C&W Exec Killed in Amtrak Derailment
Terence Cullen May 14, 2015, 8:19 p.m.
A Cushman & Wakefield executive has been identified as one of the eight people killed when Amtrak train #188 derailed Tuesday night.
Laura Finamore was a managing director of the corporate occupier and investor services group at C&W in New York City, where she worked since 2008, her family said in a statement. She was on her way back to New York on the ill-fated train after attending a memorial service for her friend’s mother at Arlington National Cemetery, NJ.com reported.
“Laura was a tenacious deal-maker and competitor who never backed down from what she thought was right,” the family said. “Her clients and colleagues always knew that their best interests were the foundation for her professional focus.”
Mr. Finamore, 47, worked in corporate real estate for 20 years at various firms, her family said, including working at United Technologies Corporation, managing the North American portfolio. She spent five years as a director at Credit Suisse focusing on contract negotiations and salaries, according to her LinkedIn page. After that, she spent seven years at UBS as a director dealing with corporate leasing and strategy.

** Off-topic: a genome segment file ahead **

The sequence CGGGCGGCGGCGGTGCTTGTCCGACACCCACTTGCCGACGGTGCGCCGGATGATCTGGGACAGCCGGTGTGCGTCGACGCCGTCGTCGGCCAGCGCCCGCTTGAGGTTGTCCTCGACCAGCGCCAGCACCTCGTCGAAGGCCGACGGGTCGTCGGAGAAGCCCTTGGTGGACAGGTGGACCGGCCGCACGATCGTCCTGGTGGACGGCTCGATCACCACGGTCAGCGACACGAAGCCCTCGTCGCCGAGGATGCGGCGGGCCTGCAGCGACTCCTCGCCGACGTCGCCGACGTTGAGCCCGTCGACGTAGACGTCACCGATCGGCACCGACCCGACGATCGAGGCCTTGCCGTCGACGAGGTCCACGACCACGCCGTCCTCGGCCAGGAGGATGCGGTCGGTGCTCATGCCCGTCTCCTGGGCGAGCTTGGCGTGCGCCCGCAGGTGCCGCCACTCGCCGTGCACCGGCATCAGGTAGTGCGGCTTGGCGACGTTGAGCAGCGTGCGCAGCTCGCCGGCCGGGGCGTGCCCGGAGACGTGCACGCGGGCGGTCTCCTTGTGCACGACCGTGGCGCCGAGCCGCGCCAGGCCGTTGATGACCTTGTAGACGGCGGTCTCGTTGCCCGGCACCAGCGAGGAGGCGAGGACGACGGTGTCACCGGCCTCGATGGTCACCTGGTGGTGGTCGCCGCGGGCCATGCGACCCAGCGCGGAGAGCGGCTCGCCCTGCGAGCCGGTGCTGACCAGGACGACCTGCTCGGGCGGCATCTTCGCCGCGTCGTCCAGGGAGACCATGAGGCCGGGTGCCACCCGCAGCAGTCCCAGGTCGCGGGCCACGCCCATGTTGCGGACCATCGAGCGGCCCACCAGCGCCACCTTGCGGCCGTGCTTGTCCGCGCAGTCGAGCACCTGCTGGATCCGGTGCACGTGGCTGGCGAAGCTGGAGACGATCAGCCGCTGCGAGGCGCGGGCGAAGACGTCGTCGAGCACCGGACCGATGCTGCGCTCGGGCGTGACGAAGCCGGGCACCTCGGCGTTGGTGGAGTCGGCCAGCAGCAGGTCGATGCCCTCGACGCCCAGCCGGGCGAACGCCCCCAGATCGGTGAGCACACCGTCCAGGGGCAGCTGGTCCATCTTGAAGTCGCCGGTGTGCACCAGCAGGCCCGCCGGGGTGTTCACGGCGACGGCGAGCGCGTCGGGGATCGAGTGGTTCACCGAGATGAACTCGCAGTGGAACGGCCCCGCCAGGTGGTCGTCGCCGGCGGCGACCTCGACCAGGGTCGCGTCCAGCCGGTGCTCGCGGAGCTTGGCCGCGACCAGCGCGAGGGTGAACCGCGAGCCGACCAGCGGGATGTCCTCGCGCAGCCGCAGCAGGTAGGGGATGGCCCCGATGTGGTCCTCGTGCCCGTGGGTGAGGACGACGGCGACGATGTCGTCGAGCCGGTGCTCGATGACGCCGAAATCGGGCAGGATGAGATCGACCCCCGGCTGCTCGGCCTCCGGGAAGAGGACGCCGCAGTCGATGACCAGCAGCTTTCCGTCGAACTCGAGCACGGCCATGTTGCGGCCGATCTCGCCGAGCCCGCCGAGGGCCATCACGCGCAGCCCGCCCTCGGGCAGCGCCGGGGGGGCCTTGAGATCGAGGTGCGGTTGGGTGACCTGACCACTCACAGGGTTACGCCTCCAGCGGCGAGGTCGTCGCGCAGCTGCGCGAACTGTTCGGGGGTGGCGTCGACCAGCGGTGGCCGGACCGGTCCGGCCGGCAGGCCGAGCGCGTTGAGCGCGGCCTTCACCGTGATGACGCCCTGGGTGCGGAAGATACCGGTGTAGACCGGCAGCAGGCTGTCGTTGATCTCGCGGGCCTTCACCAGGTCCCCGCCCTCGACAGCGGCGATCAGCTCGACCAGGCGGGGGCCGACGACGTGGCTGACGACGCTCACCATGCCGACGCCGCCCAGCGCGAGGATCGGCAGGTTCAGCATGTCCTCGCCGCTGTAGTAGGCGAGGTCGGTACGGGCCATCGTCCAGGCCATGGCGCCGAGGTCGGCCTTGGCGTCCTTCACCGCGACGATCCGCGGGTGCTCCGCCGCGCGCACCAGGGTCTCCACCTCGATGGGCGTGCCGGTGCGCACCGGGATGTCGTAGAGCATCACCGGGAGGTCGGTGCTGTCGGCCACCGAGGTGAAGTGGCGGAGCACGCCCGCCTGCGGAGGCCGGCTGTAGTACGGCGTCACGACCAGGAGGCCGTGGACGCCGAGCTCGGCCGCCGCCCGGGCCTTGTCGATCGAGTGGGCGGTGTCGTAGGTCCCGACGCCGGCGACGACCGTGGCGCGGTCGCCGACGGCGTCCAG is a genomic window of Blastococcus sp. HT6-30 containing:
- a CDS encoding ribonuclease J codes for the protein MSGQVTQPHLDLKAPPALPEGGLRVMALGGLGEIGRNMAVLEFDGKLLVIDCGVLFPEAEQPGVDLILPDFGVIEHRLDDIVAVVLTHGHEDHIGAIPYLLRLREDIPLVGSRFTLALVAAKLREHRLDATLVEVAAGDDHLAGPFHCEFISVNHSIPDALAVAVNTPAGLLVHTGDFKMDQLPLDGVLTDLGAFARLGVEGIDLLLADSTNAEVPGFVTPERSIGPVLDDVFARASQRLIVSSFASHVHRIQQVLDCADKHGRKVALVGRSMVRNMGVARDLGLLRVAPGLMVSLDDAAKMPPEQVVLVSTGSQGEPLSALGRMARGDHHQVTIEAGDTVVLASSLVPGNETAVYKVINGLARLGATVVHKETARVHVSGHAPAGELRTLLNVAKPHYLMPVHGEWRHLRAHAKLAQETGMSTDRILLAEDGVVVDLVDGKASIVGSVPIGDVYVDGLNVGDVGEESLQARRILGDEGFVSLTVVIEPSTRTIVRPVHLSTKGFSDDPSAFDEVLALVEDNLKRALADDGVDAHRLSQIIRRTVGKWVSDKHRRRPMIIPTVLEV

Spokesmen for C&W declined to comment at this time.
She is survived by her parents, three brothers, three sister-in-laws and seven nieces and nephews. The Douglaston, Queens native resided in Manhattan.
Services for Ms. Finamore will be held at Fairchild Sons in Manhasset, Long Island, and the family is requesting privacy at this time. The family is requesting donations be made to St. Jude Children’s Research Hospital in lieu of flowers.
A preliminary investigation by the National Transportation Safety Board found the Amtrak train was moving at 106 miles per hour—more than twice its speed limit of 50 miles per hour. Among those killed were Queens resident Justin Zemser, a 20-year-old midshipman at the U.S. Naval Academy, and Abid Gilani, a senior vice president in the Hospitality Finance Group at Wells Fargo, based in the New York City office. More than 200 people were injured.